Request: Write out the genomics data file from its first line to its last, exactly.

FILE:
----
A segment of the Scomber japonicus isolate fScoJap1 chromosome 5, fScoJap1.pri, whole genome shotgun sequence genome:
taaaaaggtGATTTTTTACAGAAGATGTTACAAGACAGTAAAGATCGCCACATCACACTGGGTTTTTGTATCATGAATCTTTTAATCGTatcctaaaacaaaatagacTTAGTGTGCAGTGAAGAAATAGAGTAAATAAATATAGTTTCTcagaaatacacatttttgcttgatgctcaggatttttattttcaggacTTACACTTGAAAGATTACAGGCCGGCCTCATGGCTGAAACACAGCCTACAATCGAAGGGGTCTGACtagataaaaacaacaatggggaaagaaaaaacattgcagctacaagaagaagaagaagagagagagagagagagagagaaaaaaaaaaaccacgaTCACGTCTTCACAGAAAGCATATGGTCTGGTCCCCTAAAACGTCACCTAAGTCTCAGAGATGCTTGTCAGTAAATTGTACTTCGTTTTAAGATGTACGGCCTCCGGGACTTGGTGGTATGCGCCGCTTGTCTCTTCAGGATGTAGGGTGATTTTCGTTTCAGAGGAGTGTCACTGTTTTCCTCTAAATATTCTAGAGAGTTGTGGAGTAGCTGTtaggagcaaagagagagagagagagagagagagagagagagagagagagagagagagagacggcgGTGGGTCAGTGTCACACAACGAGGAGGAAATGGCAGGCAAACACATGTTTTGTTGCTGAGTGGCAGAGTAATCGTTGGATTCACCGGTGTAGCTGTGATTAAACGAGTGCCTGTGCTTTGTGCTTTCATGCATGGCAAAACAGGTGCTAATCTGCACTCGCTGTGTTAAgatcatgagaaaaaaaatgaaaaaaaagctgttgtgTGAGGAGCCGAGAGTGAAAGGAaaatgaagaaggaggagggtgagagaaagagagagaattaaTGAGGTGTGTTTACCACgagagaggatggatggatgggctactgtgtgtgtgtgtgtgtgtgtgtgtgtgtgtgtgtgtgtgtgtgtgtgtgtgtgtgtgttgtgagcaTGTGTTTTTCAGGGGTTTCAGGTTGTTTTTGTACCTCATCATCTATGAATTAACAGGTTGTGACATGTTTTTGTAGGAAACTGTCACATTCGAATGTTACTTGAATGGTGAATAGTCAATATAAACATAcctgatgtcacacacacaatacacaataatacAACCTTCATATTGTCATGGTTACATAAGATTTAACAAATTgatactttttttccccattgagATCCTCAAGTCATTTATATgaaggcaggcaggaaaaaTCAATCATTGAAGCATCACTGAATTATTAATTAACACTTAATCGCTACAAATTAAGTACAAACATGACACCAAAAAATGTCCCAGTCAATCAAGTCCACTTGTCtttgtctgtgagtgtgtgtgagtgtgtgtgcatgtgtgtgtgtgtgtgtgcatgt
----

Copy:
A segment of the Scomber japonicus isolate fScoJap1 chromosome 5, fScoJap1.pri, whole genome shotgun sequence genome:
taaaaaggtGATTTTTTACAGAAGATGTTACAAGACAGTAAAGATCGCCACATCACACTGGGTTTTTGTATCATGAATCTTTTAATCGTatcctaaaacaaaatagacTTAGTGTGCAGTGAAGAAATAGAGTAAATAAATATAGTTTCTcagaaatacacatttttgcttgatgctcaggatttttattttcaggacTTACACTTGAAAGATTACAGGCCGGCCTCATGGCTGAAACACAGCCTACAATCGAAGGGGTCTGACtagataaaaacaacaatggggaaagaaaaaacattgcagctacaagaagaagaagaagagagagagagagagagagagaaaaaaaaaaaccacgaTCACGTCTTCACAGAAAGCATATGGTCTGGTCCCCTAAAACGTCACCTAAGTCTCAGAGATGCTTGTCAGTAAATTGTACTTCGTTTTAAGATGTACGGCCTCCGGGACTTGGTGGTATGCGCCGCTTGTCTCTTCAGGATGTAGGGTGATTTTCGTTTCAGAGGAGTGTCACTGTTTTCCTCTAAATATTCTAGAGAGTTGTGGAGTAGCTGTtaggagcaaagagagagagagagagagagagagagagagagagagagagagagagagagacggcgGTGGGTCAGTGTCACACAACGAGGAGGAAATGGCAGGCAAACACATGTTTTGTTGCTGAGTGGCAGAGTAATCGTTGGATTCACCGGTGTAGCTGTGATTAAACGAGTGCCTGTGCTTTGTGCTTTCATGCATGGCAAAACAGGTGCTAATCTGCACTCGCTGTGTTAAgatcatgagaaaaaaaatgaaaaaaaagctgttgtgTGAGGAGCCGAGAGTGAAAGGAaaatgaagaaggaggagggtgagagaaagagagagaattaaTGAGGTGTGTTTACCACgagagaggatggatggatgggctactgtgtgtgtgtgtgtgtgtgtgtgtgtgtgtgtgtgtgtgtgtgtgtgtgtgtgtgtgttgtgagcaTGTGTTTTTCAGGGGTTTCAGGTTGTTTTTGTACCTCATCATCTATGAATTAACAGGTTGTGACATGTTTTTGTAGGAAACTGTCACATTCGAATGTTACTTGAATGGTGAATAGTCAATATAAACATAcctgatgtcacacacacaatacacaataatacAACCTTCATATTGTCATGGTTACATAAGATTTAACAAATTgatactttttttccccattgagATCCTCAAGTCATTTATATgaaggcaggcaggaaaaaTCAATCATTGAAGCATCACTGAATTATTAATTAACACTTAATCGCTACAAATTAAGTACAAACATGACACCAAAAAATGTCCCAGTCAATCAAGTCCACTTGTCtttgtctgtgagtgtgtgtgagtgtgtgtgcatgtgtgtgtgtgtgtgtgcatgt